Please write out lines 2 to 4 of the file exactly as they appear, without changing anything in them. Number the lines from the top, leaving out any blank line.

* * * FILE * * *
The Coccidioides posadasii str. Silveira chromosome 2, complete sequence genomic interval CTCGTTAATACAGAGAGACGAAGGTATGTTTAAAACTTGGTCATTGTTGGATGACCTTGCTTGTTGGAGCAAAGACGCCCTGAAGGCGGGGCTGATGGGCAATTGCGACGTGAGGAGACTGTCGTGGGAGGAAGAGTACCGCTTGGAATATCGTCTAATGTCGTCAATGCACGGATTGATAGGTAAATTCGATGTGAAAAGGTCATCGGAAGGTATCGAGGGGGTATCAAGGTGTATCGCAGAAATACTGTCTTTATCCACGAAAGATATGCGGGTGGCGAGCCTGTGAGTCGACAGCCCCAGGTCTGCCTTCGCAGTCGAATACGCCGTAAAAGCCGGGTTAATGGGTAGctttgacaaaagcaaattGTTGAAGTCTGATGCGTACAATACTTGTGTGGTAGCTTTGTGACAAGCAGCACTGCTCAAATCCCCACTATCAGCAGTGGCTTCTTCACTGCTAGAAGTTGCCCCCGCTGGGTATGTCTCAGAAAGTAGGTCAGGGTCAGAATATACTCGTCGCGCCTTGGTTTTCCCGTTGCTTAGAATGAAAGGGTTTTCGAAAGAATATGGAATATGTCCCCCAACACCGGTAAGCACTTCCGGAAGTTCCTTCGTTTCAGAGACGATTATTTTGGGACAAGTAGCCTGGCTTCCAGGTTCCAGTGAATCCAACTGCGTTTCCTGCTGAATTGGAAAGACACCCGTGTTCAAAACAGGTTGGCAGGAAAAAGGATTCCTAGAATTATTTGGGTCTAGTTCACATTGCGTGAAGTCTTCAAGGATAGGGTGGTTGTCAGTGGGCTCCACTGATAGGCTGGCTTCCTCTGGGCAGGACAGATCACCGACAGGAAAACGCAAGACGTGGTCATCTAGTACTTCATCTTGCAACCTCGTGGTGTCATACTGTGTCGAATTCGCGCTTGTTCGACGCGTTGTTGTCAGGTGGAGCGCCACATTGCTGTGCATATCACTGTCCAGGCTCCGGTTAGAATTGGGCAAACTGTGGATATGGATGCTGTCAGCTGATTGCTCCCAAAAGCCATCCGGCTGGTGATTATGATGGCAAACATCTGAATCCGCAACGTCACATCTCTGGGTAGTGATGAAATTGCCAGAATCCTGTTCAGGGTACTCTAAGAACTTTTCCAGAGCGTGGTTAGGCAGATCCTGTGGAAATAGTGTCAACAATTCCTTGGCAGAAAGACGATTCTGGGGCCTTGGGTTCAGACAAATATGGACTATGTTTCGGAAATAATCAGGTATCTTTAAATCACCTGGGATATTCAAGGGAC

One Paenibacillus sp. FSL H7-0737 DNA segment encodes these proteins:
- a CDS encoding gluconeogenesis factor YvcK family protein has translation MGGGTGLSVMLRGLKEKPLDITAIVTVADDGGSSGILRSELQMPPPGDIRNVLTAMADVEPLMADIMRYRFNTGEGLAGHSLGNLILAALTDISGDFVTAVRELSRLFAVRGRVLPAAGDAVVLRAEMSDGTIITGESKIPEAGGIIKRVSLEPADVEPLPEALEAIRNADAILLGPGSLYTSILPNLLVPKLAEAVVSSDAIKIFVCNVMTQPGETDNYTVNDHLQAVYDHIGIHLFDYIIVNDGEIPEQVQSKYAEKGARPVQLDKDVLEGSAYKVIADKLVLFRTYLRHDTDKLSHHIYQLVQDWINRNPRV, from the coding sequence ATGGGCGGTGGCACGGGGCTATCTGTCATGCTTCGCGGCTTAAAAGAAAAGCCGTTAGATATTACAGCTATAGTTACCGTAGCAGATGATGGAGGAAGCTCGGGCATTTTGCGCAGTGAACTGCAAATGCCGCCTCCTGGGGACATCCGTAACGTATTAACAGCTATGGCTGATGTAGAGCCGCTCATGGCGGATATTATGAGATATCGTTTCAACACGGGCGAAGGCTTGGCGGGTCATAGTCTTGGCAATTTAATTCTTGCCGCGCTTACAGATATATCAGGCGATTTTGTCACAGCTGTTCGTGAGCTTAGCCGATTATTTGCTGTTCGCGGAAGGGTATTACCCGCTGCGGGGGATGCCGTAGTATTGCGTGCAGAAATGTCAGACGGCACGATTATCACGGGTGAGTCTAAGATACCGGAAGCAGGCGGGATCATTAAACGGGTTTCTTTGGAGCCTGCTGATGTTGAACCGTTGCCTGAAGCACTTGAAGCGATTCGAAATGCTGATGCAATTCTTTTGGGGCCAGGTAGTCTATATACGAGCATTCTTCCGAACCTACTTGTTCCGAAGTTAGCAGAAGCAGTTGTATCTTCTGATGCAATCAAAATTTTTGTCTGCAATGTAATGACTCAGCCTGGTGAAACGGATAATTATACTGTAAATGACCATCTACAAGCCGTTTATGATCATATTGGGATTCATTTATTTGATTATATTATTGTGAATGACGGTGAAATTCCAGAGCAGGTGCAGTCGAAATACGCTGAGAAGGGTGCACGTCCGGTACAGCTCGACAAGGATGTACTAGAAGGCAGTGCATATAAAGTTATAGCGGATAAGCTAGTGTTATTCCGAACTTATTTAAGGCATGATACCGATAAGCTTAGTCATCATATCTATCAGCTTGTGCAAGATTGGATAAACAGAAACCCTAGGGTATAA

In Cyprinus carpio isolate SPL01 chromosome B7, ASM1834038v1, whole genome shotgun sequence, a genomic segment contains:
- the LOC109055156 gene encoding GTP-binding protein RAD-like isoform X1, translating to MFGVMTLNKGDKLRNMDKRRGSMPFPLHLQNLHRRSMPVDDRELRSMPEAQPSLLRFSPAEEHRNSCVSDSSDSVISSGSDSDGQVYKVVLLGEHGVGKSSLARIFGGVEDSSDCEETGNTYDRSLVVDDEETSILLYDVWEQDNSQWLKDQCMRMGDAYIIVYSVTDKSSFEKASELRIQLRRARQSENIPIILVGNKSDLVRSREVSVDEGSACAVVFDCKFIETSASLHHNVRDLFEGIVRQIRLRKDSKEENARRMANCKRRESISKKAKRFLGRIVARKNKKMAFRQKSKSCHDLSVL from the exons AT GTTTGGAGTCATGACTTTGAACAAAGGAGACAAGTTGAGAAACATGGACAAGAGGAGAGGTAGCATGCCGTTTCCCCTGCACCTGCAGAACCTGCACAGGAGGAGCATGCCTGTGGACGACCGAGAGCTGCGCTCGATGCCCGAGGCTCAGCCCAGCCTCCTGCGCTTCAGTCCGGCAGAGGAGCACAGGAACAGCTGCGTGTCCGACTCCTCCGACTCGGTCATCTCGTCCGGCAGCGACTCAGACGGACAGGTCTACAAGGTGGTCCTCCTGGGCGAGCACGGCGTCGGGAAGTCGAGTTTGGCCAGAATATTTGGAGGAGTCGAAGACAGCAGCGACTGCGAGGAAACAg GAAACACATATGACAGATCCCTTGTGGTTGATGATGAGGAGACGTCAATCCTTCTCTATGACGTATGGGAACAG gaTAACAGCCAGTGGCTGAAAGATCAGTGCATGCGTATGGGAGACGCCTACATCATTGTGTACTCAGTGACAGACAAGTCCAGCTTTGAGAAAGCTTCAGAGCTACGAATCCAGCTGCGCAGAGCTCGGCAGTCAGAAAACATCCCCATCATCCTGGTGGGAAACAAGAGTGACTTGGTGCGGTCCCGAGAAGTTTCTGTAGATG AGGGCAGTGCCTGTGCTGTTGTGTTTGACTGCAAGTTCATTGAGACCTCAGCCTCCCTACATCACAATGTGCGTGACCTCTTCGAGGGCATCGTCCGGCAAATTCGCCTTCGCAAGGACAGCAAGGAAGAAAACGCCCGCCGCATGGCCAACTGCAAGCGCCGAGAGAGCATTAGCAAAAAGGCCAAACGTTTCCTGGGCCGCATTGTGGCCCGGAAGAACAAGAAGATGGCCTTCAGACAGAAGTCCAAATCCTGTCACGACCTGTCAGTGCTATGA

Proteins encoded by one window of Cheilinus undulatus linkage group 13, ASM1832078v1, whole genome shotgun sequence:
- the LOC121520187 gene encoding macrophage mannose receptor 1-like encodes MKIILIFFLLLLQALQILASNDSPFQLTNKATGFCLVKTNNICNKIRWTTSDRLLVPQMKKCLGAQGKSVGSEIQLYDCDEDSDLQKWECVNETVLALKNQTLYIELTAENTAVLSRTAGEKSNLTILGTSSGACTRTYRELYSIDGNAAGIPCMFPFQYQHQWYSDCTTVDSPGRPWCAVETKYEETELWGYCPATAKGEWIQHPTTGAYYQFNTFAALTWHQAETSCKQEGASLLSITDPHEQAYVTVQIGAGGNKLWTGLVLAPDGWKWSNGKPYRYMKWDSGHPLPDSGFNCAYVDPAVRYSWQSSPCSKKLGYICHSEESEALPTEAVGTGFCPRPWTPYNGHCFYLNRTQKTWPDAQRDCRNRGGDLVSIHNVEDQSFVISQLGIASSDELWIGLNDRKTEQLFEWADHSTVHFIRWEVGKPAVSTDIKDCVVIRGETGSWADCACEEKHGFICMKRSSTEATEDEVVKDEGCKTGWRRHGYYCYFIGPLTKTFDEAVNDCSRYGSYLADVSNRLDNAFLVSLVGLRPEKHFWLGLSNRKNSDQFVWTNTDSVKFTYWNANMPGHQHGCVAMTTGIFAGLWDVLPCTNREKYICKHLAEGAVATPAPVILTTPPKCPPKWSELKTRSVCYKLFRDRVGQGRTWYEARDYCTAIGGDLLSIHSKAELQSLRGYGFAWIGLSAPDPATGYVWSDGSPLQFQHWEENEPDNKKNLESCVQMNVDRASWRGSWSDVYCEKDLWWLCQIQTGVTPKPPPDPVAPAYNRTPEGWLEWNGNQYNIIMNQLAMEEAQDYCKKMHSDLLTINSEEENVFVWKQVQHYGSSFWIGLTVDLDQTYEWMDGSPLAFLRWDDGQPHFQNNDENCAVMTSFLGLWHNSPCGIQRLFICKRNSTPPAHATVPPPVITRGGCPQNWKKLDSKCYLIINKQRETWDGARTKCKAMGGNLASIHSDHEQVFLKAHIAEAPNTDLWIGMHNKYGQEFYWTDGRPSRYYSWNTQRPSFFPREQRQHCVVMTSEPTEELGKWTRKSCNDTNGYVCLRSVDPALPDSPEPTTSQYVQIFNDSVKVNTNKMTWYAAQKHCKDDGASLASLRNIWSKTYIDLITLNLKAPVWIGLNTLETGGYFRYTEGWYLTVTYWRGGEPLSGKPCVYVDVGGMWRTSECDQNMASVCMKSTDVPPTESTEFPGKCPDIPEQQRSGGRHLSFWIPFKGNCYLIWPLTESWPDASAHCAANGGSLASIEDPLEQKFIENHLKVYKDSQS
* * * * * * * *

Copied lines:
One Paenibacillus sp. FSL H7-0737 DNA segment encodes these proteins:
- a CDS encoding gluconeogenesis factor YvcK family protein has translation MGGGTGLSVMLRGLKEKPLDITAIVTVADDGGSSGILRSELQMPPPGDIRNVLTAMADVEPLMADIMRYRFNTGEGLAGHSLGNLILAALTDISGDFVTAVRELSRLFAVRGRVLPAAGDAVVLRAEMSDGTIITGESKIPEAGGIIKRVSLEPADVEPLPEALEAIRNADAILLGPGSLYTSILPNLLVPKLAEAVVSSDAIKIFVCNVMTQPGETDNYTVNDHLQAVYDHIGIHLFDYIIVNDGEIPEQVQSKYAEKGARPVQLDKDVLEGSAYKVIADKLVLFRTYLRHDTDKLSHHIYQLVQDWINRNPRV, from the coding sequence ATGGGCGGTGGCACGGGGCTATCTGTCATGCTTCGCGGCTTAAAAGAAAAGCCGTTAGATATTACAGCTATAGTTACCGTAGCAGATGATGGAGGAAGCTCGGGCATTTTGCGCAGTGAACTGCAAATGCCGCCTCCTGGGGACATCCGTAACGTATTAACAGCTATGGCTGATGTAGAGCCGCTCATGGCGGATATTATGAGATATCGTTTCAACACGGGCGAAGGCTTGGCGGGTCATAGTCTTGGCAATTTAATTCTTGCCGCGCTTACAGATATATCAGGCGATTTTGTCACAGCTGTTCGTGAGCTTAGCCGATTATTTGCTGTTCGCGGAAGGGTATTACCCGCTGCGGGGGATGCCGTAGTATTGCGTGCAGAAATGTCAGACGGCACGATTATCACGGGTGAGTCTAAGATACCGGAAGCAGGCGGGATCATTAAACGGGTTTCTTTGGAGCCTGCTGATGTTGAACCGTTGCCTGAAGCACTTGAAGCGATTCGAAATGCTGATGCAATTCTTTTGGGGCCAGGTAGTCTATATACGAGCATTCTTCCGAACCTACTTGTTCCGAAGTTAGCAGAAGCAGTTGTATCTTCTGATGCAATCAAAATTTTTGTCTGCAATGTAATGACTCAGCCTGGTGAAACGGATAATTATACTGTAAATGACCATCTACAAGCCGTTTATGATCATATTGGGATTCATTTATTTGATTATATTATTGTGAATGACGGTGAAATTCCAGAGCAGGTGCAGTCGAAATACGCTGAGAAGGGTGCACGTCCGGTACAGCTCGACAAGGATGTACTAGAAGGCAGTGCATATAAAGTTATAGCGGATAAGCTAGTGTTATTCCGAACTTATTTAAGGCATGATACCGATAAGCTTAGTCATCATATCTATCAGCTTGTGCAAGATTGGATAAACAGAAACCCTAGGGTATAA

In Cyprinus carpio isolate SPL01 chromosome B7, ASM1834038v1, whole genome shotgun sequence, a genomic segment contains: